While activism can take many forms, I chose to focus this issue on using writing to make a real world difference. Writing about relevant and authentic issues helps to draw connections between our students and the content and skills they are learning in school. With that comes an awareness of what is happening in the world around them and an increased likelihood they will be engaged as students and ultimately as actively engaged citizens. When students can write persuasively and knowledgeably about the issues that matter most to them, they are given not only choice, but an opportunity to exercise their voice. Their writing, coupled with ongoing reflection, goal setting, and action planning, has the potential to bring about important and necessary change.
Motivating and Inspiring Students to Use
Their Words to Drive Change
Our students will be motivated to effect change when our classrooms prioritize empathy skills along with frequent opportunities for student voice and choice. When our students possess empathy, their hearts are open to the plight of others and our environment. Empathetic students inherently want to right all wrongs and make our world a better place. When students see how others have successfully used their words to bring about change, they are inspired to write about the issues that matter to them most. They are empowered to use their voice in a way that reaches a broad and diverse audience.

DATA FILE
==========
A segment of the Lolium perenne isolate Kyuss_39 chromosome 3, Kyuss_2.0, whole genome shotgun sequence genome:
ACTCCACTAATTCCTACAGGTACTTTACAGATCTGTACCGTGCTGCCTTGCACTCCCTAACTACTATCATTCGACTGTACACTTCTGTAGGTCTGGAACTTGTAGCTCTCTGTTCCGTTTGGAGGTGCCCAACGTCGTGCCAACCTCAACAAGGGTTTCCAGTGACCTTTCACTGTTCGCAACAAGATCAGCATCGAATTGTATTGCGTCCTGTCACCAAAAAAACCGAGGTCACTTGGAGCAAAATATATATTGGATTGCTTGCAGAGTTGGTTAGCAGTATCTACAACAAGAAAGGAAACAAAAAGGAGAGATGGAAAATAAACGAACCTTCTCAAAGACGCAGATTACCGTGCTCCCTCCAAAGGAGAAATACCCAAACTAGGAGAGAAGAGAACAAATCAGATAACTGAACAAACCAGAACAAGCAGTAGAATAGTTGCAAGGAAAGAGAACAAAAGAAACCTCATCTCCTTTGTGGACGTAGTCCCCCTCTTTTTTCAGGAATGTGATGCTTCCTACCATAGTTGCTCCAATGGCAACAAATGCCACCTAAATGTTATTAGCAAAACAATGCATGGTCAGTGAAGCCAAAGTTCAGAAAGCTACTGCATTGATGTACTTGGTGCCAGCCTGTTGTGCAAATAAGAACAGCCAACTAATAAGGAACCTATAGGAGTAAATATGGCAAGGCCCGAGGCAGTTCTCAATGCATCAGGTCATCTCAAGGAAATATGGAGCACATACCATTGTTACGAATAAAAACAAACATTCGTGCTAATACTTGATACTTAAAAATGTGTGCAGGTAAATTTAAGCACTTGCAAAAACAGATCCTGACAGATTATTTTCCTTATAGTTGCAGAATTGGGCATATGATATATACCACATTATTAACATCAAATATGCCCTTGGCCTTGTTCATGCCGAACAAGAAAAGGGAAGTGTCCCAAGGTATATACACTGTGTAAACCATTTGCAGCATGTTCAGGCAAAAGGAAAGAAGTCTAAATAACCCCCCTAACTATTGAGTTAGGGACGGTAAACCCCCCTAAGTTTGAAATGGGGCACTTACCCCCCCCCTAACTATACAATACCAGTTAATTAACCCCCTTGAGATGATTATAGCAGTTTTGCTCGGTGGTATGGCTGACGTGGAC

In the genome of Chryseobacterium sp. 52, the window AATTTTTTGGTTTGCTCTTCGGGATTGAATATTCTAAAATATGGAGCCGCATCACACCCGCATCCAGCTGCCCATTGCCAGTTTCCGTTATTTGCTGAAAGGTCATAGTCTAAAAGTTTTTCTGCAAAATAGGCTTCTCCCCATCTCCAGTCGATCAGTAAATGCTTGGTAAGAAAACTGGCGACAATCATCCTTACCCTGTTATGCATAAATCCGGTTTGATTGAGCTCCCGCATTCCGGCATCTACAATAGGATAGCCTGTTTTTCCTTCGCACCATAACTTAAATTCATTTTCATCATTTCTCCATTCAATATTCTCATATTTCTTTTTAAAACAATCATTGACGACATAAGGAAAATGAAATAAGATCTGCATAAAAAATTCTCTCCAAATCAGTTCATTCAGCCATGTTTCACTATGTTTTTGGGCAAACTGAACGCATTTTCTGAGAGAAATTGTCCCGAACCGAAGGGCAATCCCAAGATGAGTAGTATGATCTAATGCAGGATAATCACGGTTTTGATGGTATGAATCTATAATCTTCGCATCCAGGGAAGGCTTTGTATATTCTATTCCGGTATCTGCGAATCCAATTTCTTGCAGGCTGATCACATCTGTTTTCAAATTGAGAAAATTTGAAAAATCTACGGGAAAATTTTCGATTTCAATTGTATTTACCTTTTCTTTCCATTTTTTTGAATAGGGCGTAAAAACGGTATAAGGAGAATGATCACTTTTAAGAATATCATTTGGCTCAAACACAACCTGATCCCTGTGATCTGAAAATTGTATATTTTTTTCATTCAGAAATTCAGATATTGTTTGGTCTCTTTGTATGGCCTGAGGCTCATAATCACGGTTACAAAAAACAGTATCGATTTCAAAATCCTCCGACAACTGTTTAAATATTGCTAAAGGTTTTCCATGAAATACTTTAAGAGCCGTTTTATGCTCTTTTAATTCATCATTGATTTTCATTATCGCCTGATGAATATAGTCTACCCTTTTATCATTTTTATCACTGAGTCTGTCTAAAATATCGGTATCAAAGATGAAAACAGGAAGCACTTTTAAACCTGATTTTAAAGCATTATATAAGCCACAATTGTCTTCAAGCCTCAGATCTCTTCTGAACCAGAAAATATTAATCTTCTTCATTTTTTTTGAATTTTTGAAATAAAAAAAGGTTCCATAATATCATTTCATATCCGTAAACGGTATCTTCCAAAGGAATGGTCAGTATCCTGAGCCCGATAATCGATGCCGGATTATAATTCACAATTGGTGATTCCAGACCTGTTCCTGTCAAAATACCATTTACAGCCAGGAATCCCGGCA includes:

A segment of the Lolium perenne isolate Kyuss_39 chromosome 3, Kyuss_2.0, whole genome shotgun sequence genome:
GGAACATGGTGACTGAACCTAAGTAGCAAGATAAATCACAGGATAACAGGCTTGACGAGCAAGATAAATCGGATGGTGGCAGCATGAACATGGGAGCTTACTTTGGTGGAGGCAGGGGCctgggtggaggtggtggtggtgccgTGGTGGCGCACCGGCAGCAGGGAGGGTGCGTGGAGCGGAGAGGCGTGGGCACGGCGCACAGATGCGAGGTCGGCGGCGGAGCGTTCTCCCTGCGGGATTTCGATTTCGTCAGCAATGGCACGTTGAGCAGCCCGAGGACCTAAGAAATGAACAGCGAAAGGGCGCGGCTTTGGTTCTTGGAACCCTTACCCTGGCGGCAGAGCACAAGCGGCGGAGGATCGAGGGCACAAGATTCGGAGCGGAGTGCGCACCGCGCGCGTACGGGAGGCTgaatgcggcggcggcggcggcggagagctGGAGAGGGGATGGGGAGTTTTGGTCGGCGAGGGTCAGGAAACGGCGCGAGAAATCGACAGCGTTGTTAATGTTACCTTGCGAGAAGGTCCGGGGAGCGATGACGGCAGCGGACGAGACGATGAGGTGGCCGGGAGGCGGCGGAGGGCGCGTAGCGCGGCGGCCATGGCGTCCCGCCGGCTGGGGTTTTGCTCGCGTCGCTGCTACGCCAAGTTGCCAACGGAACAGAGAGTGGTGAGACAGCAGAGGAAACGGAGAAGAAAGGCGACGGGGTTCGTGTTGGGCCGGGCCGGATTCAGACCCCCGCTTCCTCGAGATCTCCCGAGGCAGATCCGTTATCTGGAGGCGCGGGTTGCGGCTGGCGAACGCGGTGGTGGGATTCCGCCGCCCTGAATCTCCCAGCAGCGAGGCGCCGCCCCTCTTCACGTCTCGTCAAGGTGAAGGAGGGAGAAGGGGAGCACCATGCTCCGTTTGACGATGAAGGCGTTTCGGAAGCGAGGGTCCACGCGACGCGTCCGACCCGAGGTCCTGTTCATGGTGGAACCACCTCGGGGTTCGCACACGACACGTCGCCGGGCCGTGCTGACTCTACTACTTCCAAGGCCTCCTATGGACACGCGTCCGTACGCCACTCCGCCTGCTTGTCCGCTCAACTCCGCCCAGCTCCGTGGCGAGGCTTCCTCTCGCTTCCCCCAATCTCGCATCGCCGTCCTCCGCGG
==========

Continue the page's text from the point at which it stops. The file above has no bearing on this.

Literature Plays a Role in Mentoring Student Writers
Literature should have a strong presence when teaching students to exercise their voice and write for change. For example: